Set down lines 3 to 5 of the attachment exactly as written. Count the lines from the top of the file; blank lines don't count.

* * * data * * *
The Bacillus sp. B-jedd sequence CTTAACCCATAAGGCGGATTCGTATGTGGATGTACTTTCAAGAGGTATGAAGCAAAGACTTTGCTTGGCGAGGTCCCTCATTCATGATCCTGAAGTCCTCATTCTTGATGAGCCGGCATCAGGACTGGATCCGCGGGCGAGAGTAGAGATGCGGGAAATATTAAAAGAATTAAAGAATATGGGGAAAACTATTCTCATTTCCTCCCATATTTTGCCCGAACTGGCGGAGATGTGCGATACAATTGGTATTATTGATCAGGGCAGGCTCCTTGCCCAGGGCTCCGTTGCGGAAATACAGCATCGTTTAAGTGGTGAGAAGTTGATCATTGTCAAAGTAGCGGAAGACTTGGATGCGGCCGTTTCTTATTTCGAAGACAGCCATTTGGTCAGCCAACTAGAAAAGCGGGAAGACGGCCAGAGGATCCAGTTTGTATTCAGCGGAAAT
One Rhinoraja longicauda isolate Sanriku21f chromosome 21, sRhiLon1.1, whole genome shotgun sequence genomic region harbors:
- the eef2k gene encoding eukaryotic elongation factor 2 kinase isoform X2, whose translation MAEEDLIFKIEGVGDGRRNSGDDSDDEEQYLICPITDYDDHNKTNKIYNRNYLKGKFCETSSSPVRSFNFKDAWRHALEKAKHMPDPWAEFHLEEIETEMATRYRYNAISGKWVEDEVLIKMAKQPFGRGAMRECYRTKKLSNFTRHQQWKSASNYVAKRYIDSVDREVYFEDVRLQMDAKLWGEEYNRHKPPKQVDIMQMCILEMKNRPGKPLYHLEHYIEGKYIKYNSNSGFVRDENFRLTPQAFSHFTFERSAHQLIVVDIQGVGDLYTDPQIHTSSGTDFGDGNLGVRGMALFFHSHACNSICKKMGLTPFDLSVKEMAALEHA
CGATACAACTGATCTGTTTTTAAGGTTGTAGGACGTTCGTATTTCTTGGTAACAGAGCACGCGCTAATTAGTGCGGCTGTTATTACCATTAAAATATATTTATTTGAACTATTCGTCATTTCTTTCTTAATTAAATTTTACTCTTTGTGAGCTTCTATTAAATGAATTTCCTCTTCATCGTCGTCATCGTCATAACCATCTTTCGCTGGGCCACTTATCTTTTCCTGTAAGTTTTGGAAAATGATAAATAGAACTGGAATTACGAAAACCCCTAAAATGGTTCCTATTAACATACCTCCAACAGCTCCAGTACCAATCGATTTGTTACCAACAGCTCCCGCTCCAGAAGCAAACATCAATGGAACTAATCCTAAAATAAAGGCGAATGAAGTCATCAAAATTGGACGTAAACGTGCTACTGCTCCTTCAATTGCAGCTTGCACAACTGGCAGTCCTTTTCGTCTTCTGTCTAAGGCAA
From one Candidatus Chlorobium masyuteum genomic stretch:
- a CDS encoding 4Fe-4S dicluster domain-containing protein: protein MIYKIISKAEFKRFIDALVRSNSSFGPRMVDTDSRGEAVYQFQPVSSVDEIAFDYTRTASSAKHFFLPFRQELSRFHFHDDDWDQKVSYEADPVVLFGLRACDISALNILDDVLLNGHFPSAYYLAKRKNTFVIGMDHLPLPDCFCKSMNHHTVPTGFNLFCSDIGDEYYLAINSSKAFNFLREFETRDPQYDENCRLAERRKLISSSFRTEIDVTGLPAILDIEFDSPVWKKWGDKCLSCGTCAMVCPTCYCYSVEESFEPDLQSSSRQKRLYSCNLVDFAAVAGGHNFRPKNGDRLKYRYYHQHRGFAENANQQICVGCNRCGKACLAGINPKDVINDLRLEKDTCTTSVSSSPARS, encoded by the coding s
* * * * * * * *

- the eef2k gene encoding eukaryotic elongation factor 2 kinase isoform X2, whose translation MAEEDLIFKIEGVGDGRRNSGDDSDDEEQYLICPITDYDDHNKTNKIYNRNYLKGKFCETSSSPVRSFNFKDAWRHALEKAKHMPDPWAEFHLEEIETEMATRYRYNAISGKWVEDEVLIKMAKQPFGRGAMRECYRTKKLSNFTRHQQWKSASNYVAKRYIDSVDREVYFEDVRLQMDAKLWGEEYNRHKPPKQVDIMQMCILEMKNRPGKPLYHLEHYIEGKYIKYNSNSGFVRDENFRLTPQAFSHFTFERSAHQLIVVDIQGVGDLYTDPQIHTSSGTDFGDGNLGVRGMALFFHSHACNSICKKMGLTPFDLSVKEMAALEHA
CGATACAACTGATCTGTTTTTAAGGTTGTAGGACGTTCGTATTTCTTGGTAACAGAGCACGCGCTAATTAGTGCGGCTGTTATTACCATTAAAATATATTTATTTGAACTATTCGTCATTTCTTTCTTAATTAAATTTTACTCTTTGTGAGCTTCTATTAAATGAATTTCCTCTTCATCGTCGTCATCGTCATAACCATCTTTCGCTGGGCCACTTATCTTTTCCTGTAAGTTTTGGAAAATGATAAATAGAACTGGAATTACGAAAACCCCTAAAATGGTTCCTATTAACATACCTCCAACAGCTCCAGTACCAATCGATTTGTTACCAACAGCTCCCGCTCCAGAAGCAAACATCAATGGAACTAATCCTAAAATAAAGGCGAATGAAGTCATCAAAATTGGACGTAAACGTGCTACTGCTCCTTCAATTGCAGCTTGCACAACTGGCAGTCCTTTTCGTCTTCTGTCTAAGGCAA
From one Candidatus Chlorobium masyuteum genomic stretch: